The reason is that the impact was greater and seemed more intimate when Mr. Graham’s head was 20 feet tall than seeing him in his entirety as a speck on the stage a football field away.

In other words, it was Larry’s experience that those in the back of the arena or in overflow rooms who watched a image magnification screen felt a more intimate sense of reality than those up closer to the stage.

The point is that video screens have always been more powerful than most of us think. Which means that we’re doing a great disservice to the public when we fail to recognize the power of sharing our worship services and messages online either through a computer or a mobile device. And it’s even more significant when you realize with today’s technology, any church of any size can live stream their services.

So for those of you who have been slow to consider the possibilities of live streaming your church services, conferences, or other meetings, perhaps the advent of the Corona Virus will make you think again.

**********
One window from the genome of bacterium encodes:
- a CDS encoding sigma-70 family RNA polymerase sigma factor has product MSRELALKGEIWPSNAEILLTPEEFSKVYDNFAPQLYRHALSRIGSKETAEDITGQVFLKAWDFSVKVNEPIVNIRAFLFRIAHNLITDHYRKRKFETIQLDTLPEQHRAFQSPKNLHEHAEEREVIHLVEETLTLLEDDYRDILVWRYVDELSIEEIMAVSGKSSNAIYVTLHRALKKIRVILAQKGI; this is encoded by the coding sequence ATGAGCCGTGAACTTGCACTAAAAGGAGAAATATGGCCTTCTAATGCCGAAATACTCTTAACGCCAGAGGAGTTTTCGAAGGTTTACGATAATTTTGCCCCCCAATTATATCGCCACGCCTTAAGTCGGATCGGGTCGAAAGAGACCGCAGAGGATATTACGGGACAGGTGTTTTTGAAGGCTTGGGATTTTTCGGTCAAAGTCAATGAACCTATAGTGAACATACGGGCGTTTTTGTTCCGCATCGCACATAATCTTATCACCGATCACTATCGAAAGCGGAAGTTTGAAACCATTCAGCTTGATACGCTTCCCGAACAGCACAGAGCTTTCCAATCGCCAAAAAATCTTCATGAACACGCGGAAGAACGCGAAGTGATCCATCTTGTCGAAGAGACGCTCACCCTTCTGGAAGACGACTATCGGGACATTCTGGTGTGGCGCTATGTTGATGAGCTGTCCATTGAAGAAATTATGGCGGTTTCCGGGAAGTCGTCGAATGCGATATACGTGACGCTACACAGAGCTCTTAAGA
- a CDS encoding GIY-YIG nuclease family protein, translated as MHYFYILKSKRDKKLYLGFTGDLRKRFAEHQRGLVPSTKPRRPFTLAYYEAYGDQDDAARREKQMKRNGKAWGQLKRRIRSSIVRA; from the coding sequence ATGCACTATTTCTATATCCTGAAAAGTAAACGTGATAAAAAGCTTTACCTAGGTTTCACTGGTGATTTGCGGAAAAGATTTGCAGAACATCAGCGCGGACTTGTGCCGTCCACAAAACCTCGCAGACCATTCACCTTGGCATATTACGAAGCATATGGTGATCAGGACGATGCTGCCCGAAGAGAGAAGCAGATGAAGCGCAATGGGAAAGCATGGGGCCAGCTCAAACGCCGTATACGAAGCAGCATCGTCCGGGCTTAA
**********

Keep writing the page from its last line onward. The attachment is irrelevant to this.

Dan Wathen, our Executive Producer at Cooke Media Group noticed this statement posted on Judah Smith’s Churchome website:

Due to the continued reports of cases of Coronavirus (COVID-19) in Washington state and Kirkland, we’re choosing to exercise caution to support the safety and health of our community. Therefore, we are closing our Seattle Churchome locations (Kirkland, Bothell, Downtown, and UD) until further notice. We will continue to follow the recommendations of King County Public Health and the Center for Disease Control for how best to respond to the developing situation.
To continue to receive updates, please text “CHupdate” to 97000.